Rolls-Royce swaps 30 Boeing 787 engines amid safety concerns

The move comes as European Union Aviation Safety Agency issued an order to "de-pair" Trent 1000 turbines, which have accrued a high number of operating hours

FILE PHOTO: Boeing 787 Dreamliners in final production in North Charleston, South Carolina, U.S.,  January 17, 2019. REUTERS/Eric Johnson/File Photo
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Rolls Royce-Holdings Plc said it’s swapping out more than 30 Boeing Co. 787 engines amid concern they could suffer a power surge that might lead to shut down mid flight. The stock fell the most in 4 months.

Concern is focused on 787-8 Dreamliners where both Trent 1000 turbines have accrued a high number of flights or operating hours, according to the European Union Aviation Safety Agency, which issued an airworthiness directive Friday ordering such engines to be “de-paired.”

A Rolls-Royce spokeswoman said five operators are impacted and around 4 per cent of the total fleet of 787 engines, with nine planes still requiring attention. Trent 1000 design glitches have plagued Rolls since 2016, with cash costs for in-service work on the engines now expected to amount to 2.4 billion pounds ($3.1bn) through 2023, according to a November update.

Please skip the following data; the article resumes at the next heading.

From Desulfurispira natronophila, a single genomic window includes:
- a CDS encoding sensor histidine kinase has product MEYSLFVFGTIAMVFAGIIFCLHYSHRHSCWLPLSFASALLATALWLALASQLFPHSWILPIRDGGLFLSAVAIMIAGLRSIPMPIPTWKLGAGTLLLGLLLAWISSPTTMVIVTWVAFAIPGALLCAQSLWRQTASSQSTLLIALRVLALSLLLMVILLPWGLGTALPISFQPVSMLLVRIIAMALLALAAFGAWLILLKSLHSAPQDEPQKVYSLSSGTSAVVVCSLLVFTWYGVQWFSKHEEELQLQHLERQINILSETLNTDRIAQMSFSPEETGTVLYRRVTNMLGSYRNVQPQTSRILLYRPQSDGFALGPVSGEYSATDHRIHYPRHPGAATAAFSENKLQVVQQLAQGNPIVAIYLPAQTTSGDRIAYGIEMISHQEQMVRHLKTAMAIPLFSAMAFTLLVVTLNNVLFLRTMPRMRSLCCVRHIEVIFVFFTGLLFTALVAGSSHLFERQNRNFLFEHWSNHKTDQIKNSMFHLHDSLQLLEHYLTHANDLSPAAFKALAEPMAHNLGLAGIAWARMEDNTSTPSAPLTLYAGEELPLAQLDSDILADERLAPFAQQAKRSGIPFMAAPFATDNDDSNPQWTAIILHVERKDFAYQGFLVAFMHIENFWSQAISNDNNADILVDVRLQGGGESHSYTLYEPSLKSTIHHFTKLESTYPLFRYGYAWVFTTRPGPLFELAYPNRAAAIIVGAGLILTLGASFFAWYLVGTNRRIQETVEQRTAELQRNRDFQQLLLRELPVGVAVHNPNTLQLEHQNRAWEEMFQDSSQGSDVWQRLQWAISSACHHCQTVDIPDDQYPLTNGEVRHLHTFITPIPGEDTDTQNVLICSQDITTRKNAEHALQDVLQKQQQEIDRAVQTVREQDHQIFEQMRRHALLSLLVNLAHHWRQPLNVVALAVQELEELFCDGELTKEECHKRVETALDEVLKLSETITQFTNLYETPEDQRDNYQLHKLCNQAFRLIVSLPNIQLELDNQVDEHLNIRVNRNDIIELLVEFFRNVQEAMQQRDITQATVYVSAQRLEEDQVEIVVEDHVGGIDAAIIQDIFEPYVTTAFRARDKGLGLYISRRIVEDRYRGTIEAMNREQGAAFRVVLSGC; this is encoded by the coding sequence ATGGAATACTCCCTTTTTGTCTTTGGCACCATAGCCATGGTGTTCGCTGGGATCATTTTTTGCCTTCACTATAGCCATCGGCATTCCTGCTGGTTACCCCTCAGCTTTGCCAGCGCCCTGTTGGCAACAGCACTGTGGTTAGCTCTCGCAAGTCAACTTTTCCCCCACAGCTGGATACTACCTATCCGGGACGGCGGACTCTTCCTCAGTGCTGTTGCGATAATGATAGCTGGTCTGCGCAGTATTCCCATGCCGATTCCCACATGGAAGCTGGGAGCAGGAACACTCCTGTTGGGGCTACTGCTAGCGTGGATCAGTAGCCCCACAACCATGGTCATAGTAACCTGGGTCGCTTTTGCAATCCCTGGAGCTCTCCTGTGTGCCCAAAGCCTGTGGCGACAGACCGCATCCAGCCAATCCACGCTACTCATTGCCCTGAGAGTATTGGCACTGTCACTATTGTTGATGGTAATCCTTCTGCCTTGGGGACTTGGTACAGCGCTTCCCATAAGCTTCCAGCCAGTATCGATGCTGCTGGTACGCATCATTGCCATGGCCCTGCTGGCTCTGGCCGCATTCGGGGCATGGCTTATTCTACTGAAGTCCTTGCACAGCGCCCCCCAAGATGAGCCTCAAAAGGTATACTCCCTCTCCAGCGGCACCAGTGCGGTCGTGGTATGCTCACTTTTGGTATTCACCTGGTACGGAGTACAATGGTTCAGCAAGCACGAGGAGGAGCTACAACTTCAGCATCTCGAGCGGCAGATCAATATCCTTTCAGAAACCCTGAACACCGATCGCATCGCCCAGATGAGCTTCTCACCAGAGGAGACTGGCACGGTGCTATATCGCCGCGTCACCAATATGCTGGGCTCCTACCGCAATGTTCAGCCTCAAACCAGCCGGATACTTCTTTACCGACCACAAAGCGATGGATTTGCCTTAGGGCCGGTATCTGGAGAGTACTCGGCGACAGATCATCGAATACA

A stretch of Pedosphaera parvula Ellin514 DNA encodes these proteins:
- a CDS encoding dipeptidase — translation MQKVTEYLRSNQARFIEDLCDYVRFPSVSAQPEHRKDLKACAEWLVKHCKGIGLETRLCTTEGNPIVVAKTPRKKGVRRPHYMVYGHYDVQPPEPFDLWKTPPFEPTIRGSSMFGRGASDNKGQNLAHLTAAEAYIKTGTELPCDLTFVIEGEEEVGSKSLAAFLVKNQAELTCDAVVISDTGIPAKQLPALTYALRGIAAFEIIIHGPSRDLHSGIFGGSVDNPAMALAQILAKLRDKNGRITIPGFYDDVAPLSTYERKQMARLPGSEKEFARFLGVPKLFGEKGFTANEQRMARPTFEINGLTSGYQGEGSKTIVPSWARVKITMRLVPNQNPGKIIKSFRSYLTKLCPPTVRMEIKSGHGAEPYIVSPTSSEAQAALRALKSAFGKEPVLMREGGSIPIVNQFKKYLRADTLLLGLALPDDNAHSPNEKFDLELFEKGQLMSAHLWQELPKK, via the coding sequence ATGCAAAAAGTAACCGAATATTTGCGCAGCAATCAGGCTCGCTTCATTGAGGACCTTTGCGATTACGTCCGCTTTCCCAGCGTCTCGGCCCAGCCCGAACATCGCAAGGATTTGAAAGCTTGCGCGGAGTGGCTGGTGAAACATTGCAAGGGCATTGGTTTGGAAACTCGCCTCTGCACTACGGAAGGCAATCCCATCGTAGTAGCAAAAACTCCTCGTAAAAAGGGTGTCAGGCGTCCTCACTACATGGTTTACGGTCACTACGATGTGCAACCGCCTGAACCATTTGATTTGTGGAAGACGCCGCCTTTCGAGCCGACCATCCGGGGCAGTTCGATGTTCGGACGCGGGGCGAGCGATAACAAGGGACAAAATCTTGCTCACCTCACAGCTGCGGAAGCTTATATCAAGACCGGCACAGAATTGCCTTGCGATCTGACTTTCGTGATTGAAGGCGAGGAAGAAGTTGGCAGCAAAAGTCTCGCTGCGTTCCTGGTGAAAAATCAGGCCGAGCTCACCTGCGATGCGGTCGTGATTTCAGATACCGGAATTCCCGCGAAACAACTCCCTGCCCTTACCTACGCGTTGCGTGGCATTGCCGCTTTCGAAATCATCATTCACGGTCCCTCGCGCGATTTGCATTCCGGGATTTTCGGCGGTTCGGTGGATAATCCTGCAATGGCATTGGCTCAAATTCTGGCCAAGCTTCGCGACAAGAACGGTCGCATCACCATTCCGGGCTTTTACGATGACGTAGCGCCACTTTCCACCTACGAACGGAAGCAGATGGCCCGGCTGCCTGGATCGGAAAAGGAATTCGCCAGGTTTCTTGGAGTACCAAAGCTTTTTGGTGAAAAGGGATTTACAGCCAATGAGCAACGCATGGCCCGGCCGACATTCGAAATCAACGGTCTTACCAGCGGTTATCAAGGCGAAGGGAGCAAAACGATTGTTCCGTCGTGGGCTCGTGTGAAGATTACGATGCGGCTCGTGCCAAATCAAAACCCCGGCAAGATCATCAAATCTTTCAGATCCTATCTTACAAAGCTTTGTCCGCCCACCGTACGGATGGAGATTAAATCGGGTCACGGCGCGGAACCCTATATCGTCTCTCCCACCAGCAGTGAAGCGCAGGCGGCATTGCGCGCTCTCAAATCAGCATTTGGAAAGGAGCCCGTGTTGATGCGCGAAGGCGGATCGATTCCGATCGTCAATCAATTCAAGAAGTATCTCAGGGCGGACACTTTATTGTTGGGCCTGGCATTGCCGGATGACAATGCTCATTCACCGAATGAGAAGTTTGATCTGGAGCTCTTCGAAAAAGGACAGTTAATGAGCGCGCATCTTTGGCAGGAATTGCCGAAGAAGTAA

“The Trent 1000 program has been like whack-a-mole for Rolls-Royce,” said Nick Cunningham, an analyst at Agency Partners in London. “They address one problem and another one crops up. The latest AD from EASA suggests that the risks for the Trent 1000 are more on the downside than on the upside. They may have to provision for higher costs when they report earnings.”

Rolls-Royce said in November it was aiming for fewer than 10 aircraft on the ground for modifications by the end of the second quarter. It said it expected costs of up to 550m pounds in 2020 to deal with the issue.

Shares of the London-based company dropped the most since August 6 and were trading 5.2 per cent lower at at 624 pence as of 1:15 p.m. in London.